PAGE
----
Of course EER (Extra Esophageal Reflux) may indeed be part of what is happening but we cannot assume that. It is possible that EER events are co-occurring during swallowing, which could result in bolus mis-direction if the infant’s swallowing physiology is indeed altered in the moment by the EER. It is possible the decompensation observed during PO feeding is due solely to EER events (bolus mis-direction from below) that is occurring both during feeding and at non-feeding times. Hopefully an incidental finding of EER would then be captured by the radiologist during the swallow study. Alternatively, the events of decompensation observed clinically may indeed reflect a true dysphagia –but if so, the etiology (or etiologies) can then be determined during the swallow study. An instrumental assessment will give us an impression of the possibly multiple factors impacting the dynamic swallow pathway. This then can inform the differential and then guide both the SLP and the entire team in terms of next steps for intervention as well as further diagnostic workup.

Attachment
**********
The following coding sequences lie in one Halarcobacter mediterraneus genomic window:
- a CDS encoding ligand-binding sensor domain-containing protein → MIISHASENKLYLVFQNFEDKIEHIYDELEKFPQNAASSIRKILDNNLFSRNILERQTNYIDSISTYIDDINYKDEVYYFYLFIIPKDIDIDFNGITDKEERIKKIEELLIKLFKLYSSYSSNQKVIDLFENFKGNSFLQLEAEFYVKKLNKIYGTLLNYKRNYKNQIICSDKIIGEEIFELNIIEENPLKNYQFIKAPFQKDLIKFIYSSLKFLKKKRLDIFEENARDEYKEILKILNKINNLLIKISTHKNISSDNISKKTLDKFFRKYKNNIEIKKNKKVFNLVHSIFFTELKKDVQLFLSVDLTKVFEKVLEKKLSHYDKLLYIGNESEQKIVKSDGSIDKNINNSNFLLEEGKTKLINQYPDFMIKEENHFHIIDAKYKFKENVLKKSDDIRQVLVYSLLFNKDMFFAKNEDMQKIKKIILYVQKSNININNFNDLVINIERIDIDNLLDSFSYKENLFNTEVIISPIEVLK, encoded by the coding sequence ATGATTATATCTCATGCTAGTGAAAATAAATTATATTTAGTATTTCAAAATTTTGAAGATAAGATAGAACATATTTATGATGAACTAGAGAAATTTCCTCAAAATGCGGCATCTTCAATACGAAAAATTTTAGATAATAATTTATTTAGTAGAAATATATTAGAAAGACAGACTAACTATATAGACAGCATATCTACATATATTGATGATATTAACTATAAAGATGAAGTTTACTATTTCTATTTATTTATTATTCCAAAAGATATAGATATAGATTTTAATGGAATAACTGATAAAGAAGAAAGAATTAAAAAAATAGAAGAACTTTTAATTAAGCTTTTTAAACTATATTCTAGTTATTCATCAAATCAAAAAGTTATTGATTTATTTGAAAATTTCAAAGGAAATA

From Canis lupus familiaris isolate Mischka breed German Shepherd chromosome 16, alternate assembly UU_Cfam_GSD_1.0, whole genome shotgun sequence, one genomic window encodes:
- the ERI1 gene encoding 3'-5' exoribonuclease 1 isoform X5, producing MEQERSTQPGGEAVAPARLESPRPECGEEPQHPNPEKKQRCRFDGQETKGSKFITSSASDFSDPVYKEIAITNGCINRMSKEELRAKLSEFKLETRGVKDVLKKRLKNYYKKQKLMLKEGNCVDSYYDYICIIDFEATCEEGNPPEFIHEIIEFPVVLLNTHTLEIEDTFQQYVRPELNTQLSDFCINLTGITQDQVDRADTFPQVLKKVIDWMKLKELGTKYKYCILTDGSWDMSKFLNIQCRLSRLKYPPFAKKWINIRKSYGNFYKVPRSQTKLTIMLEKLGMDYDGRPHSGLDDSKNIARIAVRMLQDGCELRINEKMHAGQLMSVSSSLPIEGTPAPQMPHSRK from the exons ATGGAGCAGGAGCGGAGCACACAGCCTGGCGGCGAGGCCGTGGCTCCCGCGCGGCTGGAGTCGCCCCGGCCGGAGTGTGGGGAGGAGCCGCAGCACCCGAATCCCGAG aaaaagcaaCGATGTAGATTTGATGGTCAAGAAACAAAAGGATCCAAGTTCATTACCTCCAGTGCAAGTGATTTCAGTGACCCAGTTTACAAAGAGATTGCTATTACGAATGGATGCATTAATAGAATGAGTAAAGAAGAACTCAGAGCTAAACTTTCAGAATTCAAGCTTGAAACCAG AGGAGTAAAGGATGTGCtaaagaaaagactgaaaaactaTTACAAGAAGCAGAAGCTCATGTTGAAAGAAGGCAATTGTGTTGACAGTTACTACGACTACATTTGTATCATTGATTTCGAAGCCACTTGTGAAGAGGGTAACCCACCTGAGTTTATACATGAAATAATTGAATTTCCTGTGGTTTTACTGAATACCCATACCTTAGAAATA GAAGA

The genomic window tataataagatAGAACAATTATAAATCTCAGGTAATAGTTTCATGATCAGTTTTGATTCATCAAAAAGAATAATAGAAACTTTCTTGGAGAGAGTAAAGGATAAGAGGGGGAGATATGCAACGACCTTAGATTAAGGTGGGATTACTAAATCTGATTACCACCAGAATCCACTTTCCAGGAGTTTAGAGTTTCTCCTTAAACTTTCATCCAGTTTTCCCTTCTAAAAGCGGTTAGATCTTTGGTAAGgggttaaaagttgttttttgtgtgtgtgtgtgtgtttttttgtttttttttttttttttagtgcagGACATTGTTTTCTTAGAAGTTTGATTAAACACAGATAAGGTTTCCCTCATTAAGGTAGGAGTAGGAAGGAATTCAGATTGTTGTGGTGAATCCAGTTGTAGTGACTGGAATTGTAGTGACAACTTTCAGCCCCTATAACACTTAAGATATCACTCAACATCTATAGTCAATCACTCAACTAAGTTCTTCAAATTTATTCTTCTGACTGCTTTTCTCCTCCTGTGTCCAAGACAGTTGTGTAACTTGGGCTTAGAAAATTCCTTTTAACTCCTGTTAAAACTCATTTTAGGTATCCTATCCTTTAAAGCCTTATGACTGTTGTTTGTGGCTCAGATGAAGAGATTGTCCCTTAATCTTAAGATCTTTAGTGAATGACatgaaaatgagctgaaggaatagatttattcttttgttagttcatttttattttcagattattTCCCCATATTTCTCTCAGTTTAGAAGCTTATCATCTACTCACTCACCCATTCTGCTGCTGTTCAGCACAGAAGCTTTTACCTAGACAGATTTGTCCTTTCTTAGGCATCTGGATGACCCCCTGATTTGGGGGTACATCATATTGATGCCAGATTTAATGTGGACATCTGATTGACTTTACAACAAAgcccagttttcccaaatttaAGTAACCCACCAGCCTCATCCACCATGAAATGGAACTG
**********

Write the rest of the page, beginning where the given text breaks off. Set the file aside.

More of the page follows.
I hope this is helpful.
Just returned from a wonderful week in Denver teaching at Colorado Children’s Hospital. What an amazing facility with a world class team. No wonder they continue to be in the Top Ten Children’s Hospitals in the country.
Those attending came from across the US and Canada. It is always such an opportunity for all of us to learn, when we can network with such a large group that reflects perspectives from many teams and cities.
A few pictures below of me with my colleague, fellow instructor and friend, Theresa Gager, at the entrance by their logo, on our arrival.